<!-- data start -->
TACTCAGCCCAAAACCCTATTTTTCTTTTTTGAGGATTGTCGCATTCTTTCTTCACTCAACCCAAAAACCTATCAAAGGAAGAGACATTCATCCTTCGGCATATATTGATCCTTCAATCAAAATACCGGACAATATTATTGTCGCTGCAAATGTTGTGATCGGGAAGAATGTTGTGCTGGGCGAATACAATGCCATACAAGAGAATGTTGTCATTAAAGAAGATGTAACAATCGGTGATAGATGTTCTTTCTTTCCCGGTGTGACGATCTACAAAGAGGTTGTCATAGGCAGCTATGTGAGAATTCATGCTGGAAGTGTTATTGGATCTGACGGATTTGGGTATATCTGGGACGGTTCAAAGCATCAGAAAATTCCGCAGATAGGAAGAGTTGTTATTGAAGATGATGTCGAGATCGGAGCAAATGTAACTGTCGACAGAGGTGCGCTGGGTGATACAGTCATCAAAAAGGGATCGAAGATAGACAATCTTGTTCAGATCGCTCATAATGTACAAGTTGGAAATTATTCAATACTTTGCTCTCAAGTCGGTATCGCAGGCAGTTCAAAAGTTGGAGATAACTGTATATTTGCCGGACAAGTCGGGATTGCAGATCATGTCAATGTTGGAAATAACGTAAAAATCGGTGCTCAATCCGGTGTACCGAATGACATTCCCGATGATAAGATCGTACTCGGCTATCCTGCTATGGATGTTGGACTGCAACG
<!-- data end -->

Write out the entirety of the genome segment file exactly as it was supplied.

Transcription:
TACTCAGCCCAAAACCCTATTTTTCTTTTTTGAGGATTGTCGCATTCTTTCTTCACTCAACCCAAAAACCTATCAAAGGAAGAGACATTCATCCTTCGGCATATATTGATCCTTCAATCAAAATACCGGACAATATTATTGTCGCTGCAAATGTTGTGATCGGGAAGAATGTTGTGCTGGGCGAATACAATGCCATACAAGAGAATGTTGTCATTAAAGAAGATGTAACAATCGGTGATAGATGTTCTTTCTTTCCCGGTGTGACGATCTACAAAGAGGTTGTCATAGGCAGCTATGTGAGAATTCATGCTGGAAGTGTTATTGGATCTGACGGATTTGGGTATATCTGGGACGGTTCAAAGCATCAGAAAATTCCGCAGATAGGAAGAGTTGTTATTGAAGATGATGTCGAGATCGGAGCAAATGTAACTGTCGACAGAGGTGCGCTGGGTGATACAGTCATCAAAAAGGGATCGAAGATAGACAATCTTGTTCAGATCGCTCATAATGTACAAGTTGGAAATTATTCAATACTTTGCTCTCAAGTCGGTATCGCAGGCAGTTCAAAAGTTGGAGATAACTGTATATTTGCCGGACAAGTCGGGATTGCAGATCATGTCAATGTTGGAAATAACGTAAAAATCGGTGCTCAATCCGGTGTACCGAATGACATTCCCGATGATAAGATCGTACTCGGCTATCCTGCTATGGATGTTGGACTGCAACG